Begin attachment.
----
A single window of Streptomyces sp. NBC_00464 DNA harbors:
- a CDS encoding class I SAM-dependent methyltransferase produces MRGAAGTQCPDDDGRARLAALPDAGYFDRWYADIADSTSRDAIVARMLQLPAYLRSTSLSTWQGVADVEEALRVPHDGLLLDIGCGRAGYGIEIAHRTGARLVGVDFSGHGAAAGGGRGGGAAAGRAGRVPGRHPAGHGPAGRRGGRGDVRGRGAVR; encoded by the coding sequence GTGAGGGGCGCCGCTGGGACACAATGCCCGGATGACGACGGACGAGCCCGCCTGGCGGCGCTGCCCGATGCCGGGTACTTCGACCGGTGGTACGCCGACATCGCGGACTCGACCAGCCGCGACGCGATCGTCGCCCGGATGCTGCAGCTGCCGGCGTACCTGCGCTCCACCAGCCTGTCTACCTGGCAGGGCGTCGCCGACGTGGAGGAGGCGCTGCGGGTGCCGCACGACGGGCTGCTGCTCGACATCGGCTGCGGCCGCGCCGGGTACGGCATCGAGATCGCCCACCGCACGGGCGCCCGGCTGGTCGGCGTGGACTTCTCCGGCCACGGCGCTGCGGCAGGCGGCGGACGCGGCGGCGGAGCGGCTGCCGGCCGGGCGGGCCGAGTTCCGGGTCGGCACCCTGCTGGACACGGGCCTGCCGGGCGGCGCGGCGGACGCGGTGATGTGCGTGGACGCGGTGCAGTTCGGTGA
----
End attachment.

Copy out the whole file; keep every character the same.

A single window of Streptomyces sp. NBC_00464 DNA harbors:
- a CDS encoding class I SAM-dependent methyltransferase produces MRGAAGTQCPDDDGRARLAALPDAGYFDRWYADIADSTSRDAIVARMLQLPAYLRSTSLSTWQGVADVEEALRVPHDGLLLDIGCGRAGYGIEIAHRTGARLVGVDFSGHGAAAGGGRGGGAAAGRAGRVPGRHPAGHGPAGRRGGRGDVRGRGAVR; encoded by the coding sequence GTGAGGGGCGCCGCTGGGACACAATGCCCGGATGACGACGGACGAGCCCGCCTGGCGGCGCTGCCCGATGCCGGGTACTTCGACCGGTGGTACGCCGACATCGCGGACTCGACCAGCCGCGACGCGATCGTCGCCCGGATGCTGCAGCTGCCGGCGTACCTGCGCTCCACCAGCCTGTCTACCTGGCAGGGCGTCGCCGACGTGGAGGAGGCGCTGCGGGTGCCGCACGACGGGCTGCTGCTCGACATCGGCTGCGGCCGCGCCGGGTACGGCATCGAGATCGCCCACCGCACGGGCGCCCGGCTGGTCGGCGTGGACTTCTCCGGCCACGGCGCTGCGGCAGGCGGCGGACGCGGCGGCGGAGCGGCTGCCGGCCGGGCGGGCCGAGTTCCGGGTCGGCACCCTGCTGGACACGGGCCTGCCGGGCGGCGCGGCGGACGCGGTGATGTGCGTGGACGCGGTGCAGTTCGGTGA